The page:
The Iraqi Higher Criminal CourtDuring the occupation to try the leaders of the Saddam regime.Originally the Court was required to appoint international advisers and observers to the various sections of the Court but that has, under the new law, become optional rather than obligatory.  It remains to be seen to what extent there will be international involvement, particularly as the death sentence, suspended under the occupation, has now been restored. There is ongoing suspicion of attempted political interference in the workings of the tribunal.The Court will operate under a procedure that is a mixture of Iraqi and international law but will be mainly staffed by Iraqi nationals. The Court has jurisdiction over genocide, crimes against humanity and war crimes as well as certain offences under Iraqi law principally involving the misuse of political power.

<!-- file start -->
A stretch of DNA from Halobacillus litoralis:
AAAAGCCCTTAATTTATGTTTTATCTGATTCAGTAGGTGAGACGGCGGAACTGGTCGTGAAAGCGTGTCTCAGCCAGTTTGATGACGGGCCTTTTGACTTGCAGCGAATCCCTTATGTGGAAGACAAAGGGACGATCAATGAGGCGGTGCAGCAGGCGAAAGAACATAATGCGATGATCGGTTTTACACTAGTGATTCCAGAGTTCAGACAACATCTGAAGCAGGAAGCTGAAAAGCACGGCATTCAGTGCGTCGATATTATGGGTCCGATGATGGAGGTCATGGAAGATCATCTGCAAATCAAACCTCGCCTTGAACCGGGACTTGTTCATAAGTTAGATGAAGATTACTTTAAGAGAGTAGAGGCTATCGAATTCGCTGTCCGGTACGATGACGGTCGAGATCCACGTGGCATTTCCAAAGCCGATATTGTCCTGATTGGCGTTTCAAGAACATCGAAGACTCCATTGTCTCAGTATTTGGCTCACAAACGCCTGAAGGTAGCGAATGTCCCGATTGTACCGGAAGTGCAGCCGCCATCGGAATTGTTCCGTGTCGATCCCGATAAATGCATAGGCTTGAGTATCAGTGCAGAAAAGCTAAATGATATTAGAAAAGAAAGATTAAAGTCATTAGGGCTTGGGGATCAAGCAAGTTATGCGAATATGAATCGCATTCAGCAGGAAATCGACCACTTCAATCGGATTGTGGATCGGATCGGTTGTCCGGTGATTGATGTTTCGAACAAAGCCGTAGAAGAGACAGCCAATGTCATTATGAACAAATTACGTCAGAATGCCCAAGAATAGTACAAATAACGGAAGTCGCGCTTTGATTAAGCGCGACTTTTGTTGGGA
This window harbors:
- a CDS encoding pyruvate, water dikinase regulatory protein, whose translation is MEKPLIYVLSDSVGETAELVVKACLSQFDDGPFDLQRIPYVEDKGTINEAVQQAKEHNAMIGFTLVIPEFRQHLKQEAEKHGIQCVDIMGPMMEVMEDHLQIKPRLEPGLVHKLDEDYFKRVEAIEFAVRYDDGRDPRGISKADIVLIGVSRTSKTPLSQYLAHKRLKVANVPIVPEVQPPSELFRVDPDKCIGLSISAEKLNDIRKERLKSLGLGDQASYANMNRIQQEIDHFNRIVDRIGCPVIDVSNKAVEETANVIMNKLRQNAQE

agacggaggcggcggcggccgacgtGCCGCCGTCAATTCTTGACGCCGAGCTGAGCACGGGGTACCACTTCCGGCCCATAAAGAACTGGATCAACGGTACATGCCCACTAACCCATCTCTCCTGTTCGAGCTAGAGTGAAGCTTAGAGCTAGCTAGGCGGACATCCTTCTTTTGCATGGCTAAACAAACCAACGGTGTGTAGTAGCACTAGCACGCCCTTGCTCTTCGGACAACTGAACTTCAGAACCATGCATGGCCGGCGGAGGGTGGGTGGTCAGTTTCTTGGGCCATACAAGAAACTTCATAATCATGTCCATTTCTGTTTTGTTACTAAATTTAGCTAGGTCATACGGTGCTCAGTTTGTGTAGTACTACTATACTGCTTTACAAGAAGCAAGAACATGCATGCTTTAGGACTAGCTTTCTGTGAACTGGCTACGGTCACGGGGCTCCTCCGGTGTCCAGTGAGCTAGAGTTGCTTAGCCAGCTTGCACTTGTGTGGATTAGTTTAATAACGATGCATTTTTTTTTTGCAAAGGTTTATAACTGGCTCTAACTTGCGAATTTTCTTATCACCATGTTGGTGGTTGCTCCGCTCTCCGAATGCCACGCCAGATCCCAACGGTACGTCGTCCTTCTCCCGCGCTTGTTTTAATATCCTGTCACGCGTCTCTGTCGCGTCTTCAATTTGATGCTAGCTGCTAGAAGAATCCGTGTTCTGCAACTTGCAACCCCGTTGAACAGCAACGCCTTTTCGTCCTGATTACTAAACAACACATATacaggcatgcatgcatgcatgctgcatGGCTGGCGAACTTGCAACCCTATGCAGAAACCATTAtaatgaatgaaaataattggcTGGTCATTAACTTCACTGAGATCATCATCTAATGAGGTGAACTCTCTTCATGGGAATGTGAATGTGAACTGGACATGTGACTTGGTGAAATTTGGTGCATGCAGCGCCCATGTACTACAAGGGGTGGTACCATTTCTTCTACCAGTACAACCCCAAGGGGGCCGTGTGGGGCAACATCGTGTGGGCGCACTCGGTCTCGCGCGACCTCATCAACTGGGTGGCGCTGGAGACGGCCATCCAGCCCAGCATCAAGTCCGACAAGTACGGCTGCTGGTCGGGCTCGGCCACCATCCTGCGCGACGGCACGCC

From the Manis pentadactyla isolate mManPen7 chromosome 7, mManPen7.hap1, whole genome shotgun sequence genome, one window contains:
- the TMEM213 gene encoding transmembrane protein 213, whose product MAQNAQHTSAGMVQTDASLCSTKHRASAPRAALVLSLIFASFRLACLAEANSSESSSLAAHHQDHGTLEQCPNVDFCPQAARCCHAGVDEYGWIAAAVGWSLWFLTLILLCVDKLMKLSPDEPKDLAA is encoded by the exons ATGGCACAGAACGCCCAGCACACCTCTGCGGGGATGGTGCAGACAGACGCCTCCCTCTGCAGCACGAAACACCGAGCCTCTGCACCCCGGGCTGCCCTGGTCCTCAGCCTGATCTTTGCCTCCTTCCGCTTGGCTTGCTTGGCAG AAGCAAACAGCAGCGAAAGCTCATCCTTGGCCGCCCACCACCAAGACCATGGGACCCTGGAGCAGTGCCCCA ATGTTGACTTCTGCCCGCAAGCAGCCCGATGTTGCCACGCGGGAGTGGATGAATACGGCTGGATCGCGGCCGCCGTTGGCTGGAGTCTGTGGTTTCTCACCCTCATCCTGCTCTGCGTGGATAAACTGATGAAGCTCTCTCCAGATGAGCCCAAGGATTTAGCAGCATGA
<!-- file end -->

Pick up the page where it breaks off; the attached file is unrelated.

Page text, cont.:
[1] Amnesty International website. Accessed on June 15, 2007.
[2] Ibid.
[3] Amnesty International website. Accessed on June 15, 2007.
[4] U.S. Bureau of Political-Military Affairs, "Frequently Asked Questions about the U.S. Government's Policy Regarding the International Criminal Court" Fact Sheet. Washington, DC. July 30, 2003. For a more in-depth presentation and analysis of the U.S. policy on the International Criminal Court consult: "U.S. Policy Regarding the International Criminal Court" by Jennifer K. Elsea, Legislative Attorney, American Law Division, August 29, 2006, written for the Congressional Research Service http://fpc.state.gov/documents/organization/73990.pdf.
[5] For more information on memorialization, see Judy Barsalou and Victoria Baxter's monograph, "The Urge to Remember: The Role of Memorials in Social Reconstruction and Transitional Justice"(January 2007).
[6] www.pbs.org/frontlineworld/fellows/rwanda1103/context.html#gacaca